State regulators' investigation of the electricity market in Ohio has focused too much on ways to help energy companies and has largely ignored consumer issues, according to a coalition of consumer groups.
State regulators’ investigation of the electricity market in Ohio has focused too much on ways to help energy companies and has largely ignored consumer issues, according to a coalition of consumer groups.
“(C)onsumer protection issues should be given the same (or greater) level of regulatory attention in this process as the attention now being devoted to the market structure issues that are the current focus of the workshops,” said a letter signed by 11 groups, including the Office of the Ohio Consumers’ Counsel, the Ohio Partners for Affordable Energy and AARP.
Those groups worry that Ohio may be heading toward a system in which consumers have many energy options, but little access to information about how to effectively use the options, and few restrictions on misleading solicitation practices by energy companies.
“If you believe in free markets, and I believe in free markets, then you need to have the seller selling to an informed customer,” said Dave Rinebolt, executive director of Ohio Partners for Affordable Energy, which serves low-income customers.
State regulators say that consumer issues are being addressed, but not in the investigation referenced in the letter.Instead, the Public Utilities Commission of Ohio is reviewing consumer issues such as rules governing energy-solicitation practices in a separate case that was initiated last year, said Jason Gilham, spokesman for the PUCO.
He also noted that the consumer groups are at the table for both the investigation and the rules review.
“They are definitely active (participants) for all of this,” he said.
The PUCO began the investigation last December by asking for comments about what barriers exist to a “fully competitive retail electric service market.” The commission also asked if the current system of regulated pricing constitutes a barrier to competition.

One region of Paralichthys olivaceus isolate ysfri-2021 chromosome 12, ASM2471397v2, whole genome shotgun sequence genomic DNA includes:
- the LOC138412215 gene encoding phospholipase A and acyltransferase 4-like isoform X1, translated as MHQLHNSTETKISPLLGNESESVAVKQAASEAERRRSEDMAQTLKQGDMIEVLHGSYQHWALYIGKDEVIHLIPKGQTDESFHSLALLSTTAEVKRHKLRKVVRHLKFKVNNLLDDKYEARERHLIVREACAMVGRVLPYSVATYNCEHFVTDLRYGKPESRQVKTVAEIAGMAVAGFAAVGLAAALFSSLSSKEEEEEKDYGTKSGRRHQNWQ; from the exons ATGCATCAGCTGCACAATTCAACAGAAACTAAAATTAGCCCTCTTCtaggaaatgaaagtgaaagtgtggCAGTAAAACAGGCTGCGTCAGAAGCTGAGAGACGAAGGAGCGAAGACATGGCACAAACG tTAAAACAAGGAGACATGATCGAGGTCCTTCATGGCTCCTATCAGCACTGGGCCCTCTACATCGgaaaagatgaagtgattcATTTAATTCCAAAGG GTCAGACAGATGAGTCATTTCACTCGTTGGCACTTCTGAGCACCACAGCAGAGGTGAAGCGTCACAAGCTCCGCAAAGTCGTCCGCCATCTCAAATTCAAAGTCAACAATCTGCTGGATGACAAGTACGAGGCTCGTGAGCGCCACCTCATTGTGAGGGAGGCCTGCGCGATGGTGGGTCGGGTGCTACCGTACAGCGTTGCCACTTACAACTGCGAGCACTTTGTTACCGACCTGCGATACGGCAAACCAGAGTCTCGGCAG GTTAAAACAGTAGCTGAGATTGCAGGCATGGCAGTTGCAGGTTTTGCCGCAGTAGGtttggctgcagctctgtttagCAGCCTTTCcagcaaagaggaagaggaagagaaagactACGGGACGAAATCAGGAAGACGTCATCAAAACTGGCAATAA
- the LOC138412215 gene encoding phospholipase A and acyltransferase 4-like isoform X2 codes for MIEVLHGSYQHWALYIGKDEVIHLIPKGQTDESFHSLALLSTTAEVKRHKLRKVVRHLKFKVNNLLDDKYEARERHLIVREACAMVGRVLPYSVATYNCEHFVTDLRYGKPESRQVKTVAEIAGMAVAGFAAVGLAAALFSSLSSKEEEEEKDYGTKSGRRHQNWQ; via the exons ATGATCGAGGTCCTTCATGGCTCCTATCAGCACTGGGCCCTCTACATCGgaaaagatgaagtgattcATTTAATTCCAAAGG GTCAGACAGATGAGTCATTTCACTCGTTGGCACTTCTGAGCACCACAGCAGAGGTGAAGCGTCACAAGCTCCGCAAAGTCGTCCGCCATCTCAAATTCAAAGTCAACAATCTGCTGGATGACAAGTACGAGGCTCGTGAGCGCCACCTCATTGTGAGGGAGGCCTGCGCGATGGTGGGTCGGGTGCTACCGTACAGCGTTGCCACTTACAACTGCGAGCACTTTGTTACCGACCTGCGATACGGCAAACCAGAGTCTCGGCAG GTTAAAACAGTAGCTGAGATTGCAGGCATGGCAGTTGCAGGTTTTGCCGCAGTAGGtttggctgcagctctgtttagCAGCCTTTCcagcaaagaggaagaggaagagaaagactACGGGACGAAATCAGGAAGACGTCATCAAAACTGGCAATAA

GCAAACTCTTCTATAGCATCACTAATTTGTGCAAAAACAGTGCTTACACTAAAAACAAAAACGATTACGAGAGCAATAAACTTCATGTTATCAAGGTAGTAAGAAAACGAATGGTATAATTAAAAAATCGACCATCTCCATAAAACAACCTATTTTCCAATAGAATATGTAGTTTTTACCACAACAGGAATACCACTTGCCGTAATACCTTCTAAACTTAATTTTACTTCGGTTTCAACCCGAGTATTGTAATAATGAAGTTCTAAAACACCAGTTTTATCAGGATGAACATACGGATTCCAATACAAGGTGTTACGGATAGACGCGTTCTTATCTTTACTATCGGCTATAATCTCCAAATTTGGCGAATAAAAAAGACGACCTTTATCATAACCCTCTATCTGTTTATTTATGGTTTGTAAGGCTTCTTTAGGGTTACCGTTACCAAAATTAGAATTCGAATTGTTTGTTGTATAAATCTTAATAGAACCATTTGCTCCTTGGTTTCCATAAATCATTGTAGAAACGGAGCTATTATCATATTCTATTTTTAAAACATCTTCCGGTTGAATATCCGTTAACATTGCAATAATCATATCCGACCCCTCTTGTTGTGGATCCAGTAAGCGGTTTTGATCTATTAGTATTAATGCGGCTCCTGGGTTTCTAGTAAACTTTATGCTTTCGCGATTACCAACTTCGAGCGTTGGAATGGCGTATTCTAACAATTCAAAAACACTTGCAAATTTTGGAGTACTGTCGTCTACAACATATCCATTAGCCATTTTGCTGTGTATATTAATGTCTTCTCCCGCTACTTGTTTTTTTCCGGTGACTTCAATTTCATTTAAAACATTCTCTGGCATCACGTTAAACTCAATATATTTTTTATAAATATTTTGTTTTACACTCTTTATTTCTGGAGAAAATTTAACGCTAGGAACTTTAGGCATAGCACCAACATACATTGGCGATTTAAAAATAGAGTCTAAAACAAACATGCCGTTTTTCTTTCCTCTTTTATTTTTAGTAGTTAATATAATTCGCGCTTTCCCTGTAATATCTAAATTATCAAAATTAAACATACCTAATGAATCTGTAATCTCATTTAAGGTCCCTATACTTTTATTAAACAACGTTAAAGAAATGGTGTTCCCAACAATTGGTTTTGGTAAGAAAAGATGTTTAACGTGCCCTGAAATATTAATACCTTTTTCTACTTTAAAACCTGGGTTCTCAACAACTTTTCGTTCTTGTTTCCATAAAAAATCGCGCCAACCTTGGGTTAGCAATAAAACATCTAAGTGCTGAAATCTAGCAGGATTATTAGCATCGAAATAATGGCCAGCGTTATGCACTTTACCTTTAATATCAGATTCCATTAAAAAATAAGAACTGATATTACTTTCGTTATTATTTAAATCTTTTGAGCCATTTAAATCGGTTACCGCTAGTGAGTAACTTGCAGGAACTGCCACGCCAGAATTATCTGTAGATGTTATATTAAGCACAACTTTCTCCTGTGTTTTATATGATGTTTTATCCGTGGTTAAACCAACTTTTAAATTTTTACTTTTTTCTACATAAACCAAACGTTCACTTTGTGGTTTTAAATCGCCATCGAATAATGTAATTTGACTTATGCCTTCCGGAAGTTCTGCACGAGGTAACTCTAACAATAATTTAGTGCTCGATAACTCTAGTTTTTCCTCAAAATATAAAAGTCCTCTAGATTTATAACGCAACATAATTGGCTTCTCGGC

What followed has been hundreds of pages of testimony from energy companies, trade groups and consumer advocates.
A few patterns emerged:
• Alternative electricity suppliers, such as Direct Energy, are saying they are too often hindered in their pursuit of customers, including unfair competition from utilities that offer regulated prices.
• Utilities, such as FirstEnergy, are saying that it is premature to consider a dramatic shift in market structure that would end regulated prices.
• Consumer advocates are asking for a broad look at the solicitation practices of the alternative suppliers, while also calling for regulators to continue regulated prices.
The sides disagree about whether the PUCO could vote to end regulated pricing, or whether that would require action by the Ohio General Assembly.
Each utility has its own way of setting the regulated price. In central Ohio, American Electric Power has a “standard service officer” whose charges have been reviewed and approved by regulators. Customers automatically receive the standard offer unless they choose to sign up for a different rate plan with an alternative supplier.
The alternative suppliers would like to see a system in which the regulated price changes more often — even hourly — to reflect changes in the market price. They also would like to see a phase-out of regulated pricing altogether.
“(F)ully competitive retail markets which no longer rely on a utility-provided default service are in the best interests of customers,” said a filing from the Retail Energy Supply Association, a national trade group.
The investigation probably will continue into next year, Gilham said. After that, the next steps will be up to the PUCO and perhaps the legislature.
©2013 The Columbus Dispatch (Columbus, Ohio)
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